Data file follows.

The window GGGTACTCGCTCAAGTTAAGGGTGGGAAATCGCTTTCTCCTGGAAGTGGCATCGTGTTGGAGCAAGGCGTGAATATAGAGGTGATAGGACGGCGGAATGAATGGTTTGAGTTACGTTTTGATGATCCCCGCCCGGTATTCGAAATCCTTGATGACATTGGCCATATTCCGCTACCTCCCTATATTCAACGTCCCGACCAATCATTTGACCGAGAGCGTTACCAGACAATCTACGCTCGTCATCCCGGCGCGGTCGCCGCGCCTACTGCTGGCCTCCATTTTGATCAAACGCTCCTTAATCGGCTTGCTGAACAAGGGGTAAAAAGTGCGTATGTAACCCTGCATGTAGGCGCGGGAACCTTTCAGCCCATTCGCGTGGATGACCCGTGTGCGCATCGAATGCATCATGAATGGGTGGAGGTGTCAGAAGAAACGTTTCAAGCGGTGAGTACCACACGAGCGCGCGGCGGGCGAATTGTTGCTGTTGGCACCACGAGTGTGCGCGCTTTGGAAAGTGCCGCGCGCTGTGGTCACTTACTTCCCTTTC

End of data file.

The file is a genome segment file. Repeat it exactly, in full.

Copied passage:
The window GGGTACTCGCTCAAGTTAAGGGTGGGAAATCGCTTTCTCCTGGAAGTGGCATCGTGTTGGAGCAAGGCGTGAATATAGAGGTGATAGGACGGCGGAATGAATGGTTTGAGTTACGTTTTGATGATCCCCGCCCGGTATTCGAAATCCTTGATGACATTGGCCATATTCCGCTACCTCCCTATATTCAACGTCCCGACCAATCATTTGACCGAGAGCGTTACCAGACAATCTACGCTCGTCATCCCGGCGCGGTCGCCGCGCCTACTGCTGGCCTCCATTTTGATCAAACGCTCCTTAATCGGCTTGCTGAACAAGGGGTAAAAAGTGCGTATGTAACCCTGCATGTAGGCGCGGGAACCTTTCAGCCCATTCGCGTGGATGACCCGTGTGCGCATCGAATGCATCATGAATGGGTGGAGGTGTCAGAAGAAACGTTTCAAGCGGTGAGTACCACACGAGCGCGCGGCGGGCGAATTGTTGCTGTTGGCACCACGAGTGTGCGCGCTTTGGAAAGTGCCGCGCGCTGTGGTCACTTACTTCCCTTTC